Bugs may have a reputation for being small, scaly and scary but creepy crawlies are actually superheroes in disguise!
This family-friendly, hands-on educational experience brings visitors face-to-face with some real live mini-monsters - ‘Eugene’, the giant poisonous centipede, and his friends the tree wētā, stick insects, locusts, crickets, cockroaches and Avondale spiders.
Explore the secret world of bugs and the vital role they play in our lives without us even realising it! Learn about the different native species of bugs in New Zealand and the sometimes precarious position they hold in the ecosystem due to threats from imported pests and environmental threats.
There are plenty of hands-on activities for youngsters to get involved in, including dress-ups, creating their own superpower bug, a huge picture puzzle and activity exercises to do from home. (download these cards below)
They can also learn how to become a citizen scientist and how bugs inspire those on the frontline of technology.
Come and discover how bugs really and truly are Our Backyard Heroes!
DOWNLOAD ACTIVITY CARDS:
Interactive art installation The Halo Project will create a flurry at the top end of Trafalgar Street with the sights and sounds of native birdlife from 11 – 23 October, during the Nelson Arts Festival and coinciding with the last weekend of the school holidays.
Presented by the Nelson Provincial Museum in partnership with the Arts Festival, with proceeds going to the Brook Waimarama Sanctuary, The Halo Project will see Wellington visual artist/painter Paul Forrest engage with the public as he creates artworks featuring photographs of native birds outside the Museum.
The installation is a collaboration with Auckland bird photographer Derek Tearne, and soundscape artist/birdman Matu Booth. Paul Forrest says the trio aim to celebrate the dynamic beauty of New Zealand’s native birdlife through contemporary visual art and sound.
“This work celebrates not only New Zealand’s beautiful birdlife and the importance of our native birds, but also the halo effect created by sanctuaries like Zealandia in Wellington or in Nelson’s case The Brook Waimarama Sanctuary. When native birds start migrating and breeding outside sanctuaries and nature reserves that is known as the ‘halo effect’,” he says.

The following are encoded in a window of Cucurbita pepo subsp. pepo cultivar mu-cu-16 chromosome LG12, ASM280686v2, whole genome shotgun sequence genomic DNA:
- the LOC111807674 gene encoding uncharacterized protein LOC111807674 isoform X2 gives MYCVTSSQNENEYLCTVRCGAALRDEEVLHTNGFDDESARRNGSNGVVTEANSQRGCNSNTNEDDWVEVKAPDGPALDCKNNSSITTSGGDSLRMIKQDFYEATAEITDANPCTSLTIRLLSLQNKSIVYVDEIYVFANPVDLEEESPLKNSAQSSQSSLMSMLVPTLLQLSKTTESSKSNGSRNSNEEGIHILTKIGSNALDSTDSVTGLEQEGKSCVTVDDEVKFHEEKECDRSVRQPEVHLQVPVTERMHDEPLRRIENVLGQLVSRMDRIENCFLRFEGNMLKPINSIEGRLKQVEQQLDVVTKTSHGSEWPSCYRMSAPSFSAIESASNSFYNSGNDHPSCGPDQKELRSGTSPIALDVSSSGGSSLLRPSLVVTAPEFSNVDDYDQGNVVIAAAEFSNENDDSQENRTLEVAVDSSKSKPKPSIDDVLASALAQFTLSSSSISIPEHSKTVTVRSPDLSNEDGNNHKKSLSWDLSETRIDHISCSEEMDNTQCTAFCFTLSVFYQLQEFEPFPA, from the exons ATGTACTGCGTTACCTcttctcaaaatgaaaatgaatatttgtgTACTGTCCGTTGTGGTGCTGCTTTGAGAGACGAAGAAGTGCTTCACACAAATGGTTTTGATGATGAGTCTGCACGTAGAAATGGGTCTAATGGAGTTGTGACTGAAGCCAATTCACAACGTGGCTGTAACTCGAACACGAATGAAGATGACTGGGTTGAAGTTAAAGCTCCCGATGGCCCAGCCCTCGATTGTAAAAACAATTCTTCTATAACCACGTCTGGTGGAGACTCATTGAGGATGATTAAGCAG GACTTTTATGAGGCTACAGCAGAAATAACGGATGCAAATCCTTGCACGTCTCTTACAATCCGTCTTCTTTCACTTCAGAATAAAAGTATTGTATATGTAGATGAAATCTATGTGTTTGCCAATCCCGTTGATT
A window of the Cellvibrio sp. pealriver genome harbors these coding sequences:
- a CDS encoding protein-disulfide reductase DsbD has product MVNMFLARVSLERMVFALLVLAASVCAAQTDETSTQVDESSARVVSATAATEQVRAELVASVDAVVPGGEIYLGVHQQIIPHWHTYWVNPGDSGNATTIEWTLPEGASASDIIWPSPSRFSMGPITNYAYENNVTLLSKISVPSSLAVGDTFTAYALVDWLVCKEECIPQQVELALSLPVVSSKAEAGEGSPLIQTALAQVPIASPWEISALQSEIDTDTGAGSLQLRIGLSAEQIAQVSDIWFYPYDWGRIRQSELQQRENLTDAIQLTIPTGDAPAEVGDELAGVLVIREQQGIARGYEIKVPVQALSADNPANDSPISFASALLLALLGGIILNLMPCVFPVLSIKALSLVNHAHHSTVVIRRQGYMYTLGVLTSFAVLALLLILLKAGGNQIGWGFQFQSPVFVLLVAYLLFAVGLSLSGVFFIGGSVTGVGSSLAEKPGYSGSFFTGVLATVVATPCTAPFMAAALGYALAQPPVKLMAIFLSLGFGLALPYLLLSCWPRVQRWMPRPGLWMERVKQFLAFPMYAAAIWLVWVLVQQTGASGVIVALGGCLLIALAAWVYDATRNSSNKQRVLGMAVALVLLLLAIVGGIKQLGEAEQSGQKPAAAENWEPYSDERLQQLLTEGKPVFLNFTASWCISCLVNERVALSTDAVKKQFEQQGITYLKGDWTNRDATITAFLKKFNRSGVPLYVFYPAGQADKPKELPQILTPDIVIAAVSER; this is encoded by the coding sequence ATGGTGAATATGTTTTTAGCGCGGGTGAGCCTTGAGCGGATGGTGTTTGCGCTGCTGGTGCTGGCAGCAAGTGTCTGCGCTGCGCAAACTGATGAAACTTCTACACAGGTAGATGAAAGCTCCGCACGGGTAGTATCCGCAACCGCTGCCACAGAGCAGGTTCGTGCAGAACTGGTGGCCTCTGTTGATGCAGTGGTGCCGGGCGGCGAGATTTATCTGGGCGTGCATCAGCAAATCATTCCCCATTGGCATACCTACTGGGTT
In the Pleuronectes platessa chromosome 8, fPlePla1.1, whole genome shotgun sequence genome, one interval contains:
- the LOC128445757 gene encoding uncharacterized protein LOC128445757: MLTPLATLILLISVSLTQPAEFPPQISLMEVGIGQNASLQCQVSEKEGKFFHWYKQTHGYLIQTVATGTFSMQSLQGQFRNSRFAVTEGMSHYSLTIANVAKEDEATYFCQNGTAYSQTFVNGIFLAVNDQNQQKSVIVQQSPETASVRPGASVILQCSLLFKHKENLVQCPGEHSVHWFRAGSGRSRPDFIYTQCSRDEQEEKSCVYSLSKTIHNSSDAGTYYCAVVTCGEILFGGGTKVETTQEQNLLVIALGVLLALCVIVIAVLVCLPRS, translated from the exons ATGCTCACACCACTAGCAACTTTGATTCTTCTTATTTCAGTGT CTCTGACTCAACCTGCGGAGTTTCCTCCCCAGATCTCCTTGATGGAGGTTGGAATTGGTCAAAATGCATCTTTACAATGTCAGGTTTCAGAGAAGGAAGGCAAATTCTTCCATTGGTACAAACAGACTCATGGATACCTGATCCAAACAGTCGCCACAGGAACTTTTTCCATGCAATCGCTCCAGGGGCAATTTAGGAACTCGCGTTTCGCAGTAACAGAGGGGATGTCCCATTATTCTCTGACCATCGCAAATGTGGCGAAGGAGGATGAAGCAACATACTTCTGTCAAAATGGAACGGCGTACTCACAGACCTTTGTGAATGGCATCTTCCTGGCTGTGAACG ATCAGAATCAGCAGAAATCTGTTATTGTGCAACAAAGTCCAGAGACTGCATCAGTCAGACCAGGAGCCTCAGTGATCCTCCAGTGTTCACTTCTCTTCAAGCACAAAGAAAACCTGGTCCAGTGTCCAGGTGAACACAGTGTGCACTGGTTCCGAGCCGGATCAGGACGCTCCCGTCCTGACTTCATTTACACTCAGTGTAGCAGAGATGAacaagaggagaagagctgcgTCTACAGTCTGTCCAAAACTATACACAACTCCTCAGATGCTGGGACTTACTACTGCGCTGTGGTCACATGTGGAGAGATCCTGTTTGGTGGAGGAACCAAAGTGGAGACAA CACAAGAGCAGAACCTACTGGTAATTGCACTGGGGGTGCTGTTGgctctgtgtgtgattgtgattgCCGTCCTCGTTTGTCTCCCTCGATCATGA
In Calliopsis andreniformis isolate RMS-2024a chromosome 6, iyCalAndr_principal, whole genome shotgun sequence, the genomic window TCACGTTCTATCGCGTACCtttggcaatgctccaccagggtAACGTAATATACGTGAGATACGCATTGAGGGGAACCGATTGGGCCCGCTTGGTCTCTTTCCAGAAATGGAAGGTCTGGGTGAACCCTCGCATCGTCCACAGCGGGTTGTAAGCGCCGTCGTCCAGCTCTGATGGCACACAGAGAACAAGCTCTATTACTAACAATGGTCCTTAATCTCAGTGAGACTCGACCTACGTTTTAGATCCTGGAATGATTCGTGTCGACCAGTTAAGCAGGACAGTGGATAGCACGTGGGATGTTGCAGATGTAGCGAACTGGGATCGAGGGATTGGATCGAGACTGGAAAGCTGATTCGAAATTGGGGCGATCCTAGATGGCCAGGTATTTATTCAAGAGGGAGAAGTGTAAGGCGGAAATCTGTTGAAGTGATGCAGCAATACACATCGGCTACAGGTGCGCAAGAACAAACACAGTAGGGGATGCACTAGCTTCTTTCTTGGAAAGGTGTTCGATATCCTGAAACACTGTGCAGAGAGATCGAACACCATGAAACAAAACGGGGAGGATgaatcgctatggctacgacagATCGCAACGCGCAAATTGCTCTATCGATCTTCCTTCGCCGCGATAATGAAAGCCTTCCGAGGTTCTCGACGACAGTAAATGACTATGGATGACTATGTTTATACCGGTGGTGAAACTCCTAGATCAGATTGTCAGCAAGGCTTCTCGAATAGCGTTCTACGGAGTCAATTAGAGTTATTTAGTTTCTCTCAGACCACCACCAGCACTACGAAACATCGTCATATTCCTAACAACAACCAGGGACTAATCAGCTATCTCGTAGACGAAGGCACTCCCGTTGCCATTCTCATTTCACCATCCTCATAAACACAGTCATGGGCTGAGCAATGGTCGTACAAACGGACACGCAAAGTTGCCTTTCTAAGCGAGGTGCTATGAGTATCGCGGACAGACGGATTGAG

Forrest has first-hand experience of the benefits of living close to a native bird sanctuary at his home in Newtown. “Zealandia Ecosanctuary has been predator free now for 17 years and in the last five years we have seen a dramatic shift. In my backyard I see grey warblers, tui, kereru, and even kaka flying overhead. I have birdsong all day. Wellington has become a city of the birds. The idea is to spread the message about the halo effect and how critical these predator free sanctuaries are for restoring native birdlife.”
Nelson Museum Chief Executive Lucinda Blackley-Jimson says Paul’s residency at the museum gives the community of Nelson an opportunity to engage with a working artist and to respond to the artworks message as it unfolds.
“As a museum we have many examples of extinct birds in our collection and we want to celebrate the importance of continuing to protect native birdlife in our city,” she says. “It’s a fantastic opportunity for our visitors, young and old, to learn about Nelson Tasman’s native species and the importance of protecting them for future generations. Taken together with our current exhibition ‘Bugs! Our Backyard Heroes’, visitors can really experience and celebrate our local biological diversity”.
Sanctuary Trustee Derek Shaw says, “We’re thrilled to be supporting this art installation that will bring native birds to Nelson’s CBD in a unique way. Paul Forrest’s work is very much in line with the Brook Waimarama Sanctuary Trust’s aim to re-create an untouched piece of New Zealand where resident birds, reptiles and invertebrates will flourish.”
All proceeds from the sale of Paul Forrest’s posters and postcards will be donated to the Brook Waimarama Sanctuary to support its re-introduction programme for rare native birds. A second large art work featuring a rifleman by Nelson photographer Grant Stirling will also be gifted to the Sanctuary. An exhibition of Forrest’s artworks will remain on display in the public spaces of the museum until February 2018.
Nelson City Council is supporting the project through its Nelson Nature programme, by providing 200 native seedlings to give away to children. These seedlings are for children to plant in their backyard, enhancing habitat to help native wildlife thrive within the Nelson Halo.
In keeping with the native bird theme, actor Elisabeth Easther is reading from her new play Birds of a Feather about Nelson bird and environmental activist Perrine Moncrieff at the Museum on Saturday 21 October at 11am, koha entry. She is also taking part in Page & Blackmore Readers and Writers, part of the Nelson Arts Festival, on Sunday 22 October, which bird lovers may also be keen to support.